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Gardeners' nemesis: invasive plants


Advice for dealing with intruders in the garden lawn

by: COURTESY OF GLENN MILLER - Canada thistle may be pretty but it's invasive With time and effort, invasive species can be controlled in your yard or garden.

Experienced, conscientious gardeners in Oregon know that nonnative, invasive plants are a topic of conversation that never seems to go away. That's because invasive plants not only affect composition and plant mix in our gardens and landscapes, they also incur large economic and environmental consequences in our forests and natural areas.

Fortunately, every gardener can do something to safeguard the things we love about Oregon living, such as our abundant forests and wildlife, healthy lakes and streams, our urban parks and working ranches. Avoiding the purchasing, planting and growing of invasive plants is a very good first step.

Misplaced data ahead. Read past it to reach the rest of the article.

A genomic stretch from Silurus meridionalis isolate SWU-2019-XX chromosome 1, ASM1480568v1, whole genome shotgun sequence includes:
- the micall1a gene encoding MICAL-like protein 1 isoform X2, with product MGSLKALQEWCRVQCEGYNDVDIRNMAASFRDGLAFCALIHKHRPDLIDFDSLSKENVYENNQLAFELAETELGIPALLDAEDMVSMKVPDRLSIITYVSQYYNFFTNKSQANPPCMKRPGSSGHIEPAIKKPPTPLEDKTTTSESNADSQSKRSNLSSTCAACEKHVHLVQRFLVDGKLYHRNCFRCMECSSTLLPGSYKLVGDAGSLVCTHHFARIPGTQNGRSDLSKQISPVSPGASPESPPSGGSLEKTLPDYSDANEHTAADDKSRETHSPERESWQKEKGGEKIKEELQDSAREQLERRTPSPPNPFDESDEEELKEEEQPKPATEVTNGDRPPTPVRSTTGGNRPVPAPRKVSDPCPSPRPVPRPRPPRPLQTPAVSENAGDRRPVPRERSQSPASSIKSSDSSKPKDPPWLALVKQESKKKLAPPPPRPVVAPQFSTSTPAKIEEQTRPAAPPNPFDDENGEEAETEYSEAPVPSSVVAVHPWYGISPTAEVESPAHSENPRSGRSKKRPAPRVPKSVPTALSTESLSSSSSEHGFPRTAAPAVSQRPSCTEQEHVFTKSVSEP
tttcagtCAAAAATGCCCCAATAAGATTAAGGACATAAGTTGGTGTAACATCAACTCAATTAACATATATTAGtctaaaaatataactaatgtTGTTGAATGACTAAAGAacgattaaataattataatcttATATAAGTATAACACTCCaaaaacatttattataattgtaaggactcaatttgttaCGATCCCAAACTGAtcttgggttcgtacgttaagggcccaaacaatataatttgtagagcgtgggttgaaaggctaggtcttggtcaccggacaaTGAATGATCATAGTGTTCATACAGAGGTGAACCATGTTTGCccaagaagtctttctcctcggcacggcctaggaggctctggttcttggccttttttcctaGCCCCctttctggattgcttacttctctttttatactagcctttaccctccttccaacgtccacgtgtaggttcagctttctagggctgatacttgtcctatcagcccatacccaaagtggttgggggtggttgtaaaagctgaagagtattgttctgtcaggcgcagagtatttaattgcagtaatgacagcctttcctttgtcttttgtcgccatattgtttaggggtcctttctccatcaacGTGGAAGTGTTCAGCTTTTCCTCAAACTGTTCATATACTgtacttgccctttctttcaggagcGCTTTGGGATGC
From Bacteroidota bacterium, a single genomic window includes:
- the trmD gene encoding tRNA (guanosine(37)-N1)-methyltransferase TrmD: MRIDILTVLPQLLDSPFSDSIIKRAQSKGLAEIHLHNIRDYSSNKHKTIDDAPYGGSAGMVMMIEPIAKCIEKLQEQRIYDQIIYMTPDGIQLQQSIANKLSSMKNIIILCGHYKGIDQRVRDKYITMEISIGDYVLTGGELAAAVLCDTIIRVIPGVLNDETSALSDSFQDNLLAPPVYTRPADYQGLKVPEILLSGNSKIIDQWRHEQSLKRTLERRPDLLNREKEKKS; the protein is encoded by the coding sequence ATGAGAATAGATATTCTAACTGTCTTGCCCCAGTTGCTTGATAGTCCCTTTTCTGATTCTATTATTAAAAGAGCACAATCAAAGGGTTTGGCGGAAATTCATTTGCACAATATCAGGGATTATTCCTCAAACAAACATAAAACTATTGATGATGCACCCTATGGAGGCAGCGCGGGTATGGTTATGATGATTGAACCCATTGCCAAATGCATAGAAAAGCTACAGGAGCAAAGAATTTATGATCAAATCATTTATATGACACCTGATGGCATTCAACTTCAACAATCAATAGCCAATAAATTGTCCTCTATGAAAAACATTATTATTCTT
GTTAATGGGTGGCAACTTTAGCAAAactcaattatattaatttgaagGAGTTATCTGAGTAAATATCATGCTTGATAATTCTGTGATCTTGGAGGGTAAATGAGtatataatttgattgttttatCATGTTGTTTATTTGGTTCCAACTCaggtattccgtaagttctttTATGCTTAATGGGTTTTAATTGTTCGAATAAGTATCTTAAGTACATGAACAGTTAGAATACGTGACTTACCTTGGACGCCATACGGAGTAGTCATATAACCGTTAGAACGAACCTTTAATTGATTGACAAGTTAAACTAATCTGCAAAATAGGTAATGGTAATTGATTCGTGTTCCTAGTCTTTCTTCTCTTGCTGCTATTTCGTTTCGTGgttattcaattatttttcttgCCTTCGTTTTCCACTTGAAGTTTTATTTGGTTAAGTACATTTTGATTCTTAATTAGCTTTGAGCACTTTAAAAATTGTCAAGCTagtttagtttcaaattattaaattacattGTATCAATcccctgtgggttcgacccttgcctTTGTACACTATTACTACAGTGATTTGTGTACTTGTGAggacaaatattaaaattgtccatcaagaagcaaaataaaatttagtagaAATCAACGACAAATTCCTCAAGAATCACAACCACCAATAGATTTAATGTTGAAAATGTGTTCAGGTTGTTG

What are some of the most troublesome garden invaders these days, and the best steps to take toward their eradication?


Scotch broom plants are large, multi-branching woody shrubs with erect green stems, yellow "pea flowers" and legumes (pods); plants can reach up to 10 feet tall. Stems are dark green and strongly angled with five ridges. In Oregon, Scotch Broom is attributed to losses totaling $47 million annually due to decreased timber production.

Researchers are hopeful that introduction of biological control agents including a beetle, a sand weevil and a twig miner will reduce the spread of brooms in the Willamette Valley. They’re also exploring control strategies using a mite that creates galls on the plants.


Canada, Bull, Scotch, Musk and Italian thistle all fall under this category. These plants are erect herbs with prickly foliage and pink, purple or white flower heads from June through August. Plants are 1-7 feet tall, and leaf bases extend nearly all the way down between stems as spiny "wings."